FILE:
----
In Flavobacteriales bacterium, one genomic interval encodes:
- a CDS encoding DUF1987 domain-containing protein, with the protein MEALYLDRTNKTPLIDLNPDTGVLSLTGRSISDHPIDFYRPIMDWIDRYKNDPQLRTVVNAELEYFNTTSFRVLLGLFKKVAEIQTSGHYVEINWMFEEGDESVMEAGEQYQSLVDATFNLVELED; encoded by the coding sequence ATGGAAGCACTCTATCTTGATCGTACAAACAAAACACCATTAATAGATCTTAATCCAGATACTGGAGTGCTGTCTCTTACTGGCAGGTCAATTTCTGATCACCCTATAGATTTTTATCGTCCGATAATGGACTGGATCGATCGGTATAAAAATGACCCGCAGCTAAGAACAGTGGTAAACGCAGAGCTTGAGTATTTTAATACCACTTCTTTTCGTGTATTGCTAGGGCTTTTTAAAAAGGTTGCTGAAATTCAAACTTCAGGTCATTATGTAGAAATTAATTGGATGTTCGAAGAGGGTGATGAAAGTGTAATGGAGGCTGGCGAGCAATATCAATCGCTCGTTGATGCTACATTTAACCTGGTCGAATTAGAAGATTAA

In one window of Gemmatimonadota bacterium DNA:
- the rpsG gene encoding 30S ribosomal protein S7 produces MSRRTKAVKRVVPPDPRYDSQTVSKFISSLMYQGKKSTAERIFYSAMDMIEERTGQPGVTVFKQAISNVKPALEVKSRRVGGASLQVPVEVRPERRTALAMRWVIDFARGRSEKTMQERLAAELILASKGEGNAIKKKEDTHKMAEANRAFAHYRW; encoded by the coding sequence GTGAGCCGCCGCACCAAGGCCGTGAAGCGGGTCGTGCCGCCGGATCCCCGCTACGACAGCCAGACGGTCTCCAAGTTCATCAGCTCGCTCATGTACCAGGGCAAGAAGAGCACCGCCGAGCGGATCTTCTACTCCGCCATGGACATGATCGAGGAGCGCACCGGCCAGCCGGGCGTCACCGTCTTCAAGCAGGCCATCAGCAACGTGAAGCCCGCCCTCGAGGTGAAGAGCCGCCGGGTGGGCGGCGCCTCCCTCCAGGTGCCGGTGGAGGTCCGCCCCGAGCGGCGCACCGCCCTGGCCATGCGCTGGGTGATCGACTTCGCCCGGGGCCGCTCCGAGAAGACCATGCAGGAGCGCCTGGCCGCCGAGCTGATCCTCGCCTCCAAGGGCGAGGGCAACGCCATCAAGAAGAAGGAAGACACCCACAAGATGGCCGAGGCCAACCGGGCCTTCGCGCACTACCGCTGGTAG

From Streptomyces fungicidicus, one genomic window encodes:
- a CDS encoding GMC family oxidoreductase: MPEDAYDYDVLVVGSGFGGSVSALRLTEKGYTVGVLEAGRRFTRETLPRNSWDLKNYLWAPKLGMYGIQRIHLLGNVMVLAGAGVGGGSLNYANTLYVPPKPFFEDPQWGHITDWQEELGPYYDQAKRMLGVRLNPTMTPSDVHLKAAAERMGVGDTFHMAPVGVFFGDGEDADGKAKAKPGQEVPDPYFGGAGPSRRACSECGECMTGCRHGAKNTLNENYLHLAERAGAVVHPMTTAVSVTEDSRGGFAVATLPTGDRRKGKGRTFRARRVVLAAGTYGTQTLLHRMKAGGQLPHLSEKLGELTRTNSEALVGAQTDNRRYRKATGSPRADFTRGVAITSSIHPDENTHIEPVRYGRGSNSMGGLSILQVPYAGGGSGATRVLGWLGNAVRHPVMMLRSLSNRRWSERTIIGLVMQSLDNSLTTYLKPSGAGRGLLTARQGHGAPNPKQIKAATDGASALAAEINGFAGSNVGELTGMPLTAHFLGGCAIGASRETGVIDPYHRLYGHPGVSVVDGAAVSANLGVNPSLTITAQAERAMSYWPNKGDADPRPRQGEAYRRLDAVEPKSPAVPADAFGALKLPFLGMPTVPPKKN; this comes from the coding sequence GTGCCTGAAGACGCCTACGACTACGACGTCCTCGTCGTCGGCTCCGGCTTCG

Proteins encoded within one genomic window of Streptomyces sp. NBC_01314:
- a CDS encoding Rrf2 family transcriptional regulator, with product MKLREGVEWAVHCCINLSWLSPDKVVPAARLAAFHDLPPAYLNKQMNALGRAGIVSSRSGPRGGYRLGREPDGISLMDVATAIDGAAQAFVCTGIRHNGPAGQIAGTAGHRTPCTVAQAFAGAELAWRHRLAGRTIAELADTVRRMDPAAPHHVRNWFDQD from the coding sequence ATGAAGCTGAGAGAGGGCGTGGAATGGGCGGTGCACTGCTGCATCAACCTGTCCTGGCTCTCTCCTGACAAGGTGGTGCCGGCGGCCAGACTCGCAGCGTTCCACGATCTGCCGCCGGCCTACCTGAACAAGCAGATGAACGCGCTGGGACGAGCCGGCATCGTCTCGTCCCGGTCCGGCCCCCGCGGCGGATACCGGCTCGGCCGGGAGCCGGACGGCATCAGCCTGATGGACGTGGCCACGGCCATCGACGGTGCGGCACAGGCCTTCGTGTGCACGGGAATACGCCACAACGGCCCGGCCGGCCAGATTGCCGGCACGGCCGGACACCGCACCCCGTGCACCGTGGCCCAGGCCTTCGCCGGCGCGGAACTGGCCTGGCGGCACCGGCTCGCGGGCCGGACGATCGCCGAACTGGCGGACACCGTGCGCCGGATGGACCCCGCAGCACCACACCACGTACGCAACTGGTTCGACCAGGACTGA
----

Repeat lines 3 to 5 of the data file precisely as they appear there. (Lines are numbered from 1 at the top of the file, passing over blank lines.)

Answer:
In one window of Gemmatimonadota bacterium DNA:
- the rpsG gene encoding 30S ribosomal protein S7 produces MSRRTKAVKRVVPPDPRYDSQTVSKFISSLMYQGKKSTAERIFYSAMDMIEERTGQPGVTVFKQAISNVKPALEVKSRRVGGASLQVPVEVRPERRTALAMRWVIDFARGRSEKTMQERLAAELILASKGEGNAIKKKEDTHKMAEANRAFAHYRW; encoded by the coding sequence GTGAGCCGCCGCACCAAGGCCGTGAAGCGGGTCGTGCCGCCGGATCCCCGCTACGACAGCCAGACGGTCTCCAAGTTCATCAGCTCGCTCATGTACCAGGGCAAGAAGAGCACCGCCGAGCGGATCTTCTACTCCGCCATGGACATGATCGAGGAGCGCACCGGCCAGCCGGGCGTCACCGTCTTCAAGCAGGCCATCAGCAACGTGAAGCCCGCCCTCGAGGTGAAGAGCCGCCGGGTGGGCGGCGCCTCCCTCCAGGTGCCGGTGGAGGTCCGCCCCGAGCGGCGCACCGCCCTGGCCATGCGCTGGGTGATCGACTTCGCCCGGGGCCGCTCCGAGAAGACCATGCAGGAGCGCCTGGCCGCCGAGCTGATCCTCGCCTCCAAGGGCGAGGGCAACGCCATCAAGAAGAAGGAAGACACCCACAAGATGGCCGAGGCCAACCGGGCCTTCGCGCACTACCGCTGGTAG

From Streptomyces fungicidicus, one genomic window encodes: